Avi­a­tion agencies merger: ‘Nigeria risks ICAO ban’

Daily Trust - - FRONT PAGE - By Daniel Adugbo

Mixed re­ac­tions have con­tin­ued to trail govern­ment’s de­ci­sion to merge the Nige­rian Airspace Man­age­ment Agency (NAMA), the Nige­rian Civil Avi­a­tion Author­ity (NCAA) as ex­perts say the de­ci­sion is in­ter­na­tion­ally un­ac­cept­able.

The federal govern­ment had on Mon­day ac­cepted the rec­om­men­da­tion that NAMA, NCAA, and NIMET be merged into a new body while their re­spec­tive en­abling laws are to be amended ac­cord­ingly to re­flect the merger.

Ac­cord­ing to the white paper is­sued by govern­ment on the re­port of the Steve Oron­saye-led Pres­i­den­tial Com­mit­tee on the Re­struc­tur­ing and Ra­tio­nal­i­sa­tion of pub­lic paras­tatals, com­mis­sions and agencies, ap­proval for the merger of these agencies is based on govern­ment’s bid to re­struc­ture com­mis­sions and agencies for ef­fi­ciency.

The govern­ment, how­ever, re­jected the pri­vati­sa­tion of the Federal Air­ports Author­ity of Nigeria (FAAN) in view of the se­cu­rity sit­u­a­tion in the coun­try.

Govern­ment’s de­ci­sion is com­ing barely a week af­ter of­fi­cials from the US Federal Avi­a­tion Ad­min­is­tra­tion (FAA) con­cluded a manda­tory re-as­sess­ment of Nigeria’s avi­a­tion sec­tor for the re­ten­tion of the Cat­e­gory One safety sta­tus given to the coun­try in 2010.

In­dus­try ex­perts say the merger de­ci­sion must not stand be­cause it is in­ter­na­tion­ally not ob­tain­able any­where in the world and in all ram­i­fi­ca­tions is against the In­ter­na­tional Civil Avi­a­tion Or­gan­i­sa­tion (ICAO) stan­dards.

ICAO is the um­brella world body for avi­a­tion safety and a spe­cialised agency of the United Na­tions that cod­i­fies the prin­ci­ples and tech­niques of in­ter­na­tional air nav­i­ga­tion and fos­ters the plan­ning and de­vel­op­ment of in­ter­na­tional air trans­port to en­sure safe and or­derly growth.

A Nige­rian, Dr Olu­muyiwa Ba­batunde Aliu, cur­rently heads ICAO coun­cil as pres­i­dent.

This lat­est de­ci­sion, ex­perts say, apart from ridi­cul­ing Nigeria poses grave con­se­quence for in­ter­na­tional ap­proval rat­ings and as­sess­ments for the coun­try’s avi­a­tion in­dus­try.

Pres­i­dent of the Avi­a­tion Round­table, an avi­a­tion think­tank, Cap­tain Dele Ore, said the group is shocked by govern­ment’s ac­tion, call­ing for an im­me­di­ate re­ver­sal of the ac­tion.

“It is an aber­ra­tion and it is go­ing to em­bar­rass the people and govern­ment of Nigeria sooner or later. This sin­gu­lar ac­tion has thrown us back again into 1995 era when we were in sim­i­lar sit­u­a­tion due to bad ad­vice and we are telling the whole world to­day that what­ever it is sooner or later ICAO is go­ing to give us the red card be­cause what we are do­ing is com­pletely against all the stan­dards laid down by ICAO.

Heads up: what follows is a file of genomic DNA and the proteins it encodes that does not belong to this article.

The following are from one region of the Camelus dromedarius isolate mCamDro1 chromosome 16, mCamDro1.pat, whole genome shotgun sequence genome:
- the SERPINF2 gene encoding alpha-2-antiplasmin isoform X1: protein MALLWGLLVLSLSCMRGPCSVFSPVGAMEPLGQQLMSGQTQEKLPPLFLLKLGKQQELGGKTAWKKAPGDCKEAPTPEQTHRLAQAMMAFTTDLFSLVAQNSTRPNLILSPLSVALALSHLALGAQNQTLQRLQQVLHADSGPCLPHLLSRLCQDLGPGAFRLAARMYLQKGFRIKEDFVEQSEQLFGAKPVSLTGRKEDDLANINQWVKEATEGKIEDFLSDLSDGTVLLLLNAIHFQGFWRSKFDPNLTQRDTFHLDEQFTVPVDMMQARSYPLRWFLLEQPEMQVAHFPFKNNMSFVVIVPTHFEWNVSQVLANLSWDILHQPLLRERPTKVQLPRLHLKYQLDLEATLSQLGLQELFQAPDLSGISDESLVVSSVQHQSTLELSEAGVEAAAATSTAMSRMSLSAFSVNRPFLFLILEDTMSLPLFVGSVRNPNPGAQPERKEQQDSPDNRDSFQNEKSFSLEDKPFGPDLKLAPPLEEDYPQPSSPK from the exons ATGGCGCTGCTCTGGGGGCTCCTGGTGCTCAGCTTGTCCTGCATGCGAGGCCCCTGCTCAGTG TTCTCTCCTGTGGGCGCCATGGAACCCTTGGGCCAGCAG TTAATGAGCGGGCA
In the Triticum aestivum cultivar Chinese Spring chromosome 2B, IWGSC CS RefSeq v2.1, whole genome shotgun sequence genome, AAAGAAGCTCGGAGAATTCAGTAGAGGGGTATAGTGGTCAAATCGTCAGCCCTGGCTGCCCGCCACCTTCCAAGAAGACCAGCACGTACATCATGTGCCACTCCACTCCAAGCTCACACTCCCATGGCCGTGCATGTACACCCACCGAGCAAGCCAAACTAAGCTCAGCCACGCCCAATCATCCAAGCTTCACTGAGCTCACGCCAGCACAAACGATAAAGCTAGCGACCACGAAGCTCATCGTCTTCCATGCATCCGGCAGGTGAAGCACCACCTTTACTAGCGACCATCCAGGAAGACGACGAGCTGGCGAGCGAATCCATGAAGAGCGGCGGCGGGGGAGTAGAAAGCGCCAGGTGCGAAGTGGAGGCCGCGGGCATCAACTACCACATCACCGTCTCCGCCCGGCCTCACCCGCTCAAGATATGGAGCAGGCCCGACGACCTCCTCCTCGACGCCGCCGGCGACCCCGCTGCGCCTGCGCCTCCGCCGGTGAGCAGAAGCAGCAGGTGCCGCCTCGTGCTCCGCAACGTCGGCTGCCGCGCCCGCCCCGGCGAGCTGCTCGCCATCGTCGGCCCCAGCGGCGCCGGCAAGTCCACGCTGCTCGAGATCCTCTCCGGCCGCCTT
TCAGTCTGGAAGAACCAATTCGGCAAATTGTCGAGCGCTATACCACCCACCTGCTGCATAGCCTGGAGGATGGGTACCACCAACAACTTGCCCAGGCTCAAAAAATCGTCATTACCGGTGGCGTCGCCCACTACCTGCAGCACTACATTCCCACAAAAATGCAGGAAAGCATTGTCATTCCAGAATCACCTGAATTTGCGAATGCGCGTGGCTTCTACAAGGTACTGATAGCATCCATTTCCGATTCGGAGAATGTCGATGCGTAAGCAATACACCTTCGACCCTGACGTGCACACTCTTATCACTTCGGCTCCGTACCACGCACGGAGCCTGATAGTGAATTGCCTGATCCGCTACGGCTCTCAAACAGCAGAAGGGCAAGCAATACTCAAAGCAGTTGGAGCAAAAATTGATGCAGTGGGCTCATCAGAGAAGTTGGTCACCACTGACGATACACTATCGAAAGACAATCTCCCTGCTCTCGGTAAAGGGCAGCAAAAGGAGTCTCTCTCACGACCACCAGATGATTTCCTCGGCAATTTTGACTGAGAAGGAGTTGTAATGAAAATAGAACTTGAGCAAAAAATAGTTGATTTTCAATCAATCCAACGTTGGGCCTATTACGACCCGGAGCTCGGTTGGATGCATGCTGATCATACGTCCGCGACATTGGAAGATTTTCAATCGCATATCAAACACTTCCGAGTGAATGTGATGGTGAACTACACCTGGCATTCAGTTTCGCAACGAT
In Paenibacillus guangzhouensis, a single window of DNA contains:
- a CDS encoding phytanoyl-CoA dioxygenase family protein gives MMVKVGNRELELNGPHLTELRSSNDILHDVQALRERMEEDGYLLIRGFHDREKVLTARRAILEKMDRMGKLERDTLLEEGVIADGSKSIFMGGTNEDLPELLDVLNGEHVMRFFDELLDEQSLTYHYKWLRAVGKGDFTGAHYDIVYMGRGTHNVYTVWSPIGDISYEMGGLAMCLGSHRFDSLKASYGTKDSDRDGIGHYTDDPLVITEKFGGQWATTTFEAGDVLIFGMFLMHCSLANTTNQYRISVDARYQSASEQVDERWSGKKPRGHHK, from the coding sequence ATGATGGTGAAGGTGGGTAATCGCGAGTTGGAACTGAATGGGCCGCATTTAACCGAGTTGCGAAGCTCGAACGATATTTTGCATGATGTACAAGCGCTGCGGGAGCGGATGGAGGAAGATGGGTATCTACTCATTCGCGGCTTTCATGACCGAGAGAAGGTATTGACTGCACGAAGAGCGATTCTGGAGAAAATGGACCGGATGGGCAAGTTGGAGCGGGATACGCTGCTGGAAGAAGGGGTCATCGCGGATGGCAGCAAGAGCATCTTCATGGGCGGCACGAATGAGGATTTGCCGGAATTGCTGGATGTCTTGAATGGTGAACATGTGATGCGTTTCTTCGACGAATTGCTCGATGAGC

“You can­not mix the reg­u­la­tory agency, that is the reg­u­la­tory author­ity, with ser­vice provider. Who is reg­u­lat­ing who? The civil avi­a­tion act is very clear that the NCAA will reg­u­late the nav­i­ga­tion in this coun­try, it will reg­u­late the air­port, it will reg­u­late also the me­te­o­ro­log­i­cal ser­vices. When you now put them to­gether un­der one um­brella, who is go­ing to reg­u­late who?”

Also speak­ing on the is­sues, Engr. Kyari Sheri, Man­ag­ing Di­rec­tor, Finum Avi­a­tion Ser­vices said merg­ing these agencies is a wrong move which must not be al­lowed to stand. “I think it is one thing that the govern­ment should try as much as pos­si­ble to re­verse as quickly as pos­si­ble. What is on ground is an in­ter­na­tional prac­tice so Nigeria should not be­gin to drag us back to what we used to be in those days.

“In terms of safety, there is no way an or­gan­i­sa­tion can reg­u­late it­self and it is not just pos­si­ble,” he said.

Ex­perts are also crit­i­cal about merg­ing an agency like NiMeT with other spe­cialised avi­a­tion agencies whose func­tion span be­yond avi­a­tion.

The Act which es­tab­lishes NiMeT (the NIMET ACT 2003) charges the agency with the re­spon­si­bil­ity to ad­vise govern­ment on all as­pects of me­te­o­rol­ogy; project, pre­pare and in­ter­pret govern­ment pol­icy in the field of me­te­o­rol­ogy; and to is­sue weather (and cli­mate) fore­casts for the safe op­er­a­tions of air­craft, ocean go­ing ves­sels and oil rigs.

The agency in re­cent times has con­tin­ued to pro­vide weather ser­vices to other weather-sen­si­tive sec­tors like agri­cul­ture, con­struc­tion, health, hy­dro­elec­tric power gen­er­a­tion, oil and gas, ship­ping, man­u­fac­tur­ing, dis­tribu­tive trade, sports plan­ning, wa­ter re­sources man­age­ment, en­vi­ron­ment and dis­as­ter man­age­ment among oth­ers.

In­stead of a merger, an­a­lysts ad­vice that govern­ment strength­ens the agency to be a commercial en­tity like the Met Of­fice, UK’s na­tional weather ser­vice, which op­er­ates on a commercial ba­sis un­der set tar­gets.

Steven Orosanye

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